nl en

Detection of Light a


Admission requirements

  • BSc course on Astronomical Observing Techniques;

  • Basic knowledge of solid state physics.


Part ‘a’ of this course is aimed at observational astronomers in general, to provide a solid knowledge basis about the generation of their data.
Detectors are the crucial link between the astronomical target and the observer. Apart from the telescope, their performance is arguably the single most important component – and often weakest link – in the chain of observational components. As astronomers are aiming at fainter and fainter targets, the quality and calibration of the detector systems have become increasingly important. Detector types that will be discussed include intrinsic and extrinsic photo-conductors, CCDs, BIB detectors, photodiodes, bolometers, and submillimeter- and millimeterwave heterodyne receivers. The course covers their physical principles and discusses performance aspects like linearity and dynamical range, spectral response, bandwidth, quantum efficiency and noise. In addition, this course covers practical aspects which are of general relevance to observational astronomers, such as readout schemes, cosmetic quality of array detectors, and the mitigation of artefacts.

Course objectives

The main objectives of this course are to provide an overview of:

  • the various technologies (and underlying physics) used to detect electromagnetic radiation from UV to sub-millimeter wavelengths;

  • the most common devices to be found in astronomical instruments;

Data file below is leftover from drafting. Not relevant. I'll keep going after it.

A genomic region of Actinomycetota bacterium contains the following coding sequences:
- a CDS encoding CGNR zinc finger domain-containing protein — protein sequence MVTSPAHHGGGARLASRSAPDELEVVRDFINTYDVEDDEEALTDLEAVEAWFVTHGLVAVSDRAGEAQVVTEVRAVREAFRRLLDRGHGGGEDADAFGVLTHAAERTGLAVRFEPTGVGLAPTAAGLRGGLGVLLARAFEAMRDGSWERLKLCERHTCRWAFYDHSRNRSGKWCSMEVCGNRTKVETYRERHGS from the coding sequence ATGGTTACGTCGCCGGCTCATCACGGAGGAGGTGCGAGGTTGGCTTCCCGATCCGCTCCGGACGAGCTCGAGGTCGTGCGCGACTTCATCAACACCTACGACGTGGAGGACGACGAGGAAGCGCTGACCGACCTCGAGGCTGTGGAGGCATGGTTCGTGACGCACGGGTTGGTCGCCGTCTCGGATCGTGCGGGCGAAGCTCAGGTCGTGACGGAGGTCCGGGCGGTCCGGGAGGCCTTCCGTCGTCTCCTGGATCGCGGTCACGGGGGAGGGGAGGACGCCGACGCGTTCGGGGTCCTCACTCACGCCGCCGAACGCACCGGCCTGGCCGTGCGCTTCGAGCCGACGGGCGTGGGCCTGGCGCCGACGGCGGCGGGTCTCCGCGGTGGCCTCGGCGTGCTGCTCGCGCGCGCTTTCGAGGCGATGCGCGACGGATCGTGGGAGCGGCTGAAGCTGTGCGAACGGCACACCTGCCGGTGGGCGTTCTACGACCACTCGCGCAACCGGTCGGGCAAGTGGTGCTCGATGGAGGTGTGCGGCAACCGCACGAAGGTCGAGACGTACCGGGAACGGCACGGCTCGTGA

The students will not only understand how detector work but also learn about performance aspects, mitigation of artefacts, and calibration strategies, which are relevant to the data analysis.


See MSc schedules

Mode of instruction

Lectures and weekly homework assignments.

Assessment method

The assessment is mainly done by a written exam at the end of the course (part ‘A’). The exam is “closed book”, a formula sheet will be provided. The exam consists of three parts: calculations (~50%), qualitative explanations (~30%), and multiple choice questions (~20%).
In addition, there are weekly homework assignments. These are mandatory.
The final grade is determined from the written exam (80%) and the homeworks (20%)
Given the relatively small number of students and the good rate of success, the re-take exam will be an oral exam.


No. Lecture notes, homeworks, additional readings and assignments will be provided on the course website (see below).

Reading list

  • Detection of Light – from the Ultraviolet to the Submillimeter, by George Rieke, 2nd Edition, 2003, Cambridge University Press, ISBN 0-521-01710-6.


Via uSis.
More information about signing up for your classes at the Faculty of Science can be found here
Exchange and Study Abroad students, please see the Prospective students website for information on how to apply.
For Interest only & Contractual enrollment, please see this website.

Contact information

Lecturer: Prof. dr. B.R. (Bernhard) Brandl
Assistant: Michael Wilby
More information can be found on the lecturer’s website.